“Medicaid members are best served when they have ready access to providers, insurers are eager to resolve their health care needs, and policymakers exercise strong oversight to ensure members’ health…
In our first blog on Project Aware, we provided an overview of the dynamic and innovative youth mental health initiative that is making a difference in the lives of school-aged youth in Georgia. One of the four goals of Georgia’s Project AWARE is to “train educators, first responders, parents and youth group leaders to respond to mental health needs of youth by providing free training in Youth Mental Health First Aid (YMHFA).” In this blog we’ll get to know Youth Mental Health First Aid.
Youth Mental Health First Aid is a public education program which “teaches individuals how to help an adolescent in crisis or experiencing a mental health challenge.” Through an eight-hour course, participants learn the risk factors and warning signs of adolescent mental health issues. Attendees learn how to identify, understand, and provide early intervention for mental health challenges such as anxiety, depression, eating disorders, and substance use disorders. Those who take the course develop skills to support youth using a five-step action plan:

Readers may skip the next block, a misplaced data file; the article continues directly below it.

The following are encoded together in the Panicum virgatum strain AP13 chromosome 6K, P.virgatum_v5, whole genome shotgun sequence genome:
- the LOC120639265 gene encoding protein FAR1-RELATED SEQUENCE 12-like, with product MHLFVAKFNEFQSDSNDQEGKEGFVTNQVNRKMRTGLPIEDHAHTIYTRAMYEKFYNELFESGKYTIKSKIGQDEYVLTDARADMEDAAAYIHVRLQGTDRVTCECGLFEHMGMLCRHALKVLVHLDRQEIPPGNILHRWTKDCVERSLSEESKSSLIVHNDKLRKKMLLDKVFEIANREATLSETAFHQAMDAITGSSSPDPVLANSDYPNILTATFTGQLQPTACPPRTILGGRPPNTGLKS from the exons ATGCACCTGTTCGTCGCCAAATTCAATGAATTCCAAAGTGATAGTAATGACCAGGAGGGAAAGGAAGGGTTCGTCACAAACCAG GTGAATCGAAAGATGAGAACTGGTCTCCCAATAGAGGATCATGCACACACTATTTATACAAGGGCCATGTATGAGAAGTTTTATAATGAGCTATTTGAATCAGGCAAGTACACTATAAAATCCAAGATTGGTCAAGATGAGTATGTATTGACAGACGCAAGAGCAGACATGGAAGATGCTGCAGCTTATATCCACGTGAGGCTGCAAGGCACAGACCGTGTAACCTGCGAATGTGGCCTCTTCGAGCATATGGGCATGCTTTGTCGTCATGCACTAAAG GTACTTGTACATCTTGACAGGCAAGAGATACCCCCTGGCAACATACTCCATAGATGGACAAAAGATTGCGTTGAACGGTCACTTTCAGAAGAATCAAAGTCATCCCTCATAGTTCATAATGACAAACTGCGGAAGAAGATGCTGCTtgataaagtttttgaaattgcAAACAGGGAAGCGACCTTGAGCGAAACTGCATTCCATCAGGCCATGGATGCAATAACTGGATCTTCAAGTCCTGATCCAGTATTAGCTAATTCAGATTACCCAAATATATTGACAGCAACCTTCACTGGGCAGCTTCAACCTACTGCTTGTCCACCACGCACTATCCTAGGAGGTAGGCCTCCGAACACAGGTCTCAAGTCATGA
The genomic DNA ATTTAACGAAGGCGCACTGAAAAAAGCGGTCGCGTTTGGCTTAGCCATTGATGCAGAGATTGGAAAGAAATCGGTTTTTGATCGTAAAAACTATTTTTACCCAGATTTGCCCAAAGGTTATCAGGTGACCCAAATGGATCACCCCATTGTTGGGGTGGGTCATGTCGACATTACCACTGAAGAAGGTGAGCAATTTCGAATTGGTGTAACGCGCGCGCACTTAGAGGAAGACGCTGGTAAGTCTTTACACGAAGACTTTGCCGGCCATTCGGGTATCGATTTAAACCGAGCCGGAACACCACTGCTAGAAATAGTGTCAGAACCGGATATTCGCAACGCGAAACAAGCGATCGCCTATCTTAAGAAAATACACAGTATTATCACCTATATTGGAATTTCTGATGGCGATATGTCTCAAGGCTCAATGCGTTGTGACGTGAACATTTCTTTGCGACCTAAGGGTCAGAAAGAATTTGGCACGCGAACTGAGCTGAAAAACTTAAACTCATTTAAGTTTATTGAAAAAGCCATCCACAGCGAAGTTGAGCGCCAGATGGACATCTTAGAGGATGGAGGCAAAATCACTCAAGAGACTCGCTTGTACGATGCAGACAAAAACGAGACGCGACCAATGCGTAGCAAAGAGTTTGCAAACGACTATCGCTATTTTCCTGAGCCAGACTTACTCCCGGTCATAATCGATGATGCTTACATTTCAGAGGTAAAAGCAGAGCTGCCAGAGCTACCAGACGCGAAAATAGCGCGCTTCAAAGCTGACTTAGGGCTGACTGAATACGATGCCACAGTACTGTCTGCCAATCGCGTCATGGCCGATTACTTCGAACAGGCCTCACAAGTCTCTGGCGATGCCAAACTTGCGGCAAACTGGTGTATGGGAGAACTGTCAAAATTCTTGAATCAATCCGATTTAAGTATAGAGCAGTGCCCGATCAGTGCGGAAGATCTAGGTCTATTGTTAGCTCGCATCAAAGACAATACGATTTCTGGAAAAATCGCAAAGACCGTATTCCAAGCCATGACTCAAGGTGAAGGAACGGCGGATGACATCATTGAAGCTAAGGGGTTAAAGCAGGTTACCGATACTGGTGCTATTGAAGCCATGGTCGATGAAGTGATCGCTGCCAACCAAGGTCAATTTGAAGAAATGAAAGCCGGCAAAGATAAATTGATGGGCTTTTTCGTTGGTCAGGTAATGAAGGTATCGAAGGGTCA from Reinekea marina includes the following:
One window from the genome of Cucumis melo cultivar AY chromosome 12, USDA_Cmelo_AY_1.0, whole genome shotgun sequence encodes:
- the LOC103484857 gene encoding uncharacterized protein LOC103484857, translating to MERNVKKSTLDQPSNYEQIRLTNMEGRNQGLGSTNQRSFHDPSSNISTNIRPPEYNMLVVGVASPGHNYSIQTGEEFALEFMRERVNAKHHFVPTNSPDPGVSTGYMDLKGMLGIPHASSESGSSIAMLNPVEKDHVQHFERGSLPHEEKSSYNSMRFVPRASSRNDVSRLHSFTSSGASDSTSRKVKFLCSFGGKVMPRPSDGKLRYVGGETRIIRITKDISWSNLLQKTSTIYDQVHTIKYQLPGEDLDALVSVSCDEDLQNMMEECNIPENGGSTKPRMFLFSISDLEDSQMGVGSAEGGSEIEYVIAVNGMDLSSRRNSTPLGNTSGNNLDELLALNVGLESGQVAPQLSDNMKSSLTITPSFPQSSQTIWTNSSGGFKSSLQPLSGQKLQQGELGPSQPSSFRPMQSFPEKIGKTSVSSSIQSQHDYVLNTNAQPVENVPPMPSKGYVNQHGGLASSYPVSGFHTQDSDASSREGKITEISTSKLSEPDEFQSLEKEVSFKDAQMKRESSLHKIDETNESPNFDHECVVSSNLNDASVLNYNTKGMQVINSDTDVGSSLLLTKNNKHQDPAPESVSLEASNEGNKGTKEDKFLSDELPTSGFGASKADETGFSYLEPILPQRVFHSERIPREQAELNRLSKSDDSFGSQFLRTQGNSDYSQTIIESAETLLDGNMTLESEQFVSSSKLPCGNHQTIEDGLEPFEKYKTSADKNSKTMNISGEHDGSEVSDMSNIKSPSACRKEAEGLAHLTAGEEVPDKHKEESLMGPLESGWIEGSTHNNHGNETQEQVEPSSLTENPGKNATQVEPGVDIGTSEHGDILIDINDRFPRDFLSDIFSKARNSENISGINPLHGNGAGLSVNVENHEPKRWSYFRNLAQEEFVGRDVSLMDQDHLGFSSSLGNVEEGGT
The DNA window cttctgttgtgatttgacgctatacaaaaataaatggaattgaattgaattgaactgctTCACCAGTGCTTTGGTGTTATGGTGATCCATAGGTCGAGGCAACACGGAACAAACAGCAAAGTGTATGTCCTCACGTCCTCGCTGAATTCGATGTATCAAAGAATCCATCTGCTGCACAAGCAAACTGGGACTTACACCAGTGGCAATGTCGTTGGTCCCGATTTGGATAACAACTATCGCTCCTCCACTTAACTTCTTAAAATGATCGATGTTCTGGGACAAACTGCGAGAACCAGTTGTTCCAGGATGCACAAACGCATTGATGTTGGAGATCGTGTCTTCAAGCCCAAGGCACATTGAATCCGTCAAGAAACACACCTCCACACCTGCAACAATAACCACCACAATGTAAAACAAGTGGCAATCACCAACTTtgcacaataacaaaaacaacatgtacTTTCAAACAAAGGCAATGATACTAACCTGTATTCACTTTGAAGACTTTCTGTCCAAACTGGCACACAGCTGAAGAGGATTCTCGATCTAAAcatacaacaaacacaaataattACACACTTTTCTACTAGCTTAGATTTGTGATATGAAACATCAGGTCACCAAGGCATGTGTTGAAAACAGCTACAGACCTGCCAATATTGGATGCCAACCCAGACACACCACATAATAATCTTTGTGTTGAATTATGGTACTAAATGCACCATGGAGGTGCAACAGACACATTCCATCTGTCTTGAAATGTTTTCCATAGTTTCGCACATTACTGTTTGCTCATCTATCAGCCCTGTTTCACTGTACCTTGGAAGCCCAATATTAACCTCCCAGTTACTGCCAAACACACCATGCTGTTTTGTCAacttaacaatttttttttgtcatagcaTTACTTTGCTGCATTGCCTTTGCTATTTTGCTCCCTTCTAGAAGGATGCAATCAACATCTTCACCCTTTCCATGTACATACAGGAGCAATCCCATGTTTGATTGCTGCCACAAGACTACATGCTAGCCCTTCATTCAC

- Assess for risk of suicide or harm
- Listen nonjudgmentally
- Give reassurance and information
- Encourage appropriate professional help
- Encourage self-help and other support strategies
Youth Mental Health First Aid training was first designed by Mental Health First Aid USA in collaboration with experts at the National Technical Assistance Center for Children’s Mental Health at the Georgetown University Center for Child and Human Development.
Georgia currently has three Project AWARE sites: Griffin-Spalding County School System, Muscogee County School District and Newton County Schools. Through Project AWARE, the Georgia Department of Education (GaDOE) provides training in Youth Mental Health First Aid to teachers and other school staff and work with schools to develop innovative ways to connect youth and families to community-based mental health services. Georgia State University’s Center for Leadership in Disability and the Center for Research on School Safety, School Climate and Classroom Management provide the training and evaluation for Georgia Project AWARE at these three schools systems.
You can learn more about Project AWARE and the Impact of Youth Mental Health First Aid here: